Wednesday, October 25, 2006

Condo Sales Down Again

Condo sales fall for 2nd straight quarter


By Eddie Baeb
Oct. 25, 2006

(Crain’s) — While the apartment market remains strong in Chicago and the suburbs, downtown condominium sales fell for a second straight quarter, raising concerns that a number of proposed high-rises may ultimately be scrapped.
Condo sales in new buildings fell to about 700 in the third quarter, down from about 1,200 in the second quarter and 1,600 in the first quarter. Sales this quarter also marked a 26% decline from the same period a year ago, according to a report to be released next month by Appraisal Research Counselors, a Chicago-based real estate consulting firm.

That’s bad news for developers, who generally need contracts for about half of their units to get financing required to begin construction.

“Some projects might not get built,” Gail Lissner, a vice-president at Appraisal Research, said during a presentation Wednesday at the Chicagoland Apartment Assn.’s industry outlook meeting.

However, Ms. Lissner noted that year-to-date condo sales have fallen only about 5% from last year’s record pace and still remain well above sales in the first nine months of 2004 and 2003.

The more stark figures: About 5,700 new condos are being marketed this year, most of which aren’t yet under construction, compared with just 4,700 that were marketed all of last year.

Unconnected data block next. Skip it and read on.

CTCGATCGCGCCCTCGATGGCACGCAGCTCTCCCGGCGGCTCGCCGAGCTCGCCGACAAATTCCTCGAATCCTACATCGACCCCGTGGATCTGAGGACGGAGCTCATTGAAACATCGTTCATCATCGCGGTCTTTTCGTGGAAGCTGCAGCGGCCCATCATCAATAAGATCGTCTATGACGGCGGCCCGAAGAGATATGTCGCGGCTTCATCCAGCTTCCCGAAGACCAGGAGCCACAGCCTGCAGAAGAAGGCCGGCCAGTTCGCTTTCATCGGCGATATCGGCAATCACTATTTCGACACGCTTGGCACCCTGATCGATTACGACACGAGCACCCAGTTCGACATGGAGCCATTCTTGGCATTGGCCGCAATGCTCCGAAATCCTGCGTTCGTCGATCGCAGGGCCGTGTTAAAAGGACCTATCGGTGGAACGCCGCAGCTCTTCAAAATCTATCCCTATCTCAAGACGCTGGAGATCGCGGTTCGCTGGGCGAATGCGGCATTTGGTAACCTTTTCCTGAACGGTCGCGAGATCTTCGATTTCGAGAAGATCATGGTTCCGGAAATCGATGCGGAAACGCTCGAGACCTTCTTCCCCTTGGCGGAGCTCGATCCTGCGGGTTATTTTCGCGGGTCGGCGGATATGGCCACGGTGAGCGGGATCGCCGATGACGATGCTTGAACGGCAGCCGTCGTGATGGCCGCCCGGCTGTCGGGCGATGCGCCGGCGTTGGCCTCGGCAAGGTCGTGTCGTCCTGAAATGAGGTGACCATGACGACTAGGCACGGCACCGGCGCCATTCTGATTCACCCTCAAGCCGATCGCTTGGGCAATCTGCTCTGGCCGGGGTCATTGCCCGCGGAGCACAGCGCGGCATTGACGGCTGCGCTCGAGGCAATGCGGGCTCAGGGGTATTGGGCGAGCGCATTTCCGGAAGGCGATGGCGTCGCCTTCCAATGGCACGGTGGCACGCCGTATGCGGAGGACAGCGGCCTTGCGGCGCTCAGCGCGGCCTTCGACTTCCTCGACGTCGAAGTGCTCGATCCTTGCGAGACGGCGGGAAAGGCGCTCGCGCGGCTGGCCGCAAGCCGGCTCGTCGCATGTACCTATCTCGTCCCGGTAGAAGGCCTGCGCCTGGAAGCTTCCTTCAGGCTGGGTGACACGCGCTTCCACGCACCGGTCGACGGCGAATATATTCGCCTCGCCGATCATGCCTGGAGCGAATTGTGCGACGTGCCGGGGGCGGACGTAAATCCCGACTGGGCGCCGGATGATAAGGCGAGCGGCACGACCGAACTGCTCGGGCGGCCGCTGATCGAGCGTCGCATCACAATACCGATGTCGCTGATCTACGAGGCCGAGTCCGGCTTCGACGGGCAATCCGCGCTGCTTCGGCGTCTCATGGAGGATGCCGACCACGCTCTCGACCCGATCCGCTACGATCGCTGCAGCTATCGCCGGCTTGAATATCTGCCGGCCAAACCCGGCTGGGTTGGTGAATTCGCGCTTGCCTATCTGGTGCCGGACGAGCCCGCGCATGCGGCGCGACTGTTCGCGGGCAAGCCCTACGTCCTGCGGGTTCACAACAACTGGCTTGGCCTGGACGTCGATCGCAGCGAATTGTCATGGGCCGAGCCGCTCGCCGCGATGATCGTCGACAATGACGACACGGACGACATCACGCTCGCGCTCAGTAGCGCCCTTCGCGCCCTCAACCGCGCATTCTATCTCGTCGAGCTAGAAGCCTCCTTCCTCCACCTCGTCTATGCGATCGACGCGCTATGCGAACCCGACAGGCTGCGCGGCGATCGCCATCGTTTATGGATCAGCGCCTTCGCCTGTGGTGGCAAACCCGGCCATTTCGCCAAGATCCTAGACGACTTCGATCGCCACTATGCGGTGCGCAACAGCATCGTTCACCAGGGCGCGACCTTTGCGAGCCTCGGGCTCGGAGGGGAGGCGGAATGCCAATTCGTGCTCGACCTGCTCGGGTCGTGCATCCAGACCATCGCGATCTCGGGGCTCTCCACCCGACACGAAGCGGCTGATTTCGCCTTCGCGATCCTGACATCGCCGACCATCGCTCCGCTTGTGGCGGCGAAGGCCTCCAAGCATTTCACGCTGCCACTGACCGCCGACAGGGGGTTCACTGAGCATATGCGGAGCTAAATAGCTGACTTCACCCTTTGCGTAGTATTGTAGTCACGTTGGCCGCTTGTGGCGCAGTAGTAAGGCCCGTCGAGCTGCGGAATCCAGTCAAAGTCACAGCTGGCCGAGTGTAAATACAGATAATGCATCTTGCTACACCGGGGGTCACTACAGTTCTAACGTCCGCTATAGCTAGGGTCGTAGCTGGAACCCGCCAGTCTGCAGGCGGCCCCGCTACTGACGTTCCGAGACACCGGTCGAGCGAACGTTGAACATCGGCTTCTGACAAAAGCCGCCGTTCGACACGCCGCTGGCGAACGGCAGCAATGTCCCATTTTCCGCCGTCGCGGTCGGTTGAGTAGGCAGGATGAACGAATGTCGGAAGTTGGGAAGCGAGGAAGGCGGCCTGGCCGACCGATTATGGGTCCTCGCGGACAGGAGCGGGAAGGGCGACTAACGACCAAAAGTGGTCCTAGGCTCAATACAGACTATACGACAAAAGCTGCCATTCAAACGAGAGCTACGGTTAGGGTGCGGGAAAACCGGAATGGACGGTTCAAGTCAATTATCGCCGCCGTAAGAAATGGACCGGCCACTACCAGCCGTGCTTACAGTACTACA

Of those 5,700 new condos, contracts have been signed on about 3,500 units through the third quarter, according to Appraisal Research data. “Sales aren’t keeping pace with new inventory,” Ms. Lissner said in an interview. Despite the decline in sales, Ms. Lissner said two condo developments that started this year are already under construction: CMK Co.’s 1720 S. Michigan Ave. and Mesa Development Co.’s The Legacy at Millennium Park. The third quarter provided more good news for apartment building owners, who are benefiting from job growth in the region along with tight supply because developers have been converting apartments into condominiums and not building many new apartment complexes.

Net apartment rents in the suburbs rose 5.9% in the third quarter from the year-earlier period, while rents downtown for “Class A” apartment buildings rose 8.9%.

Appraisal Research Vice-president Ron DeVries said he thinks the supply-demand trend will continue and cause rents in the suburbs and city to rise another 5% over the next 12 months.

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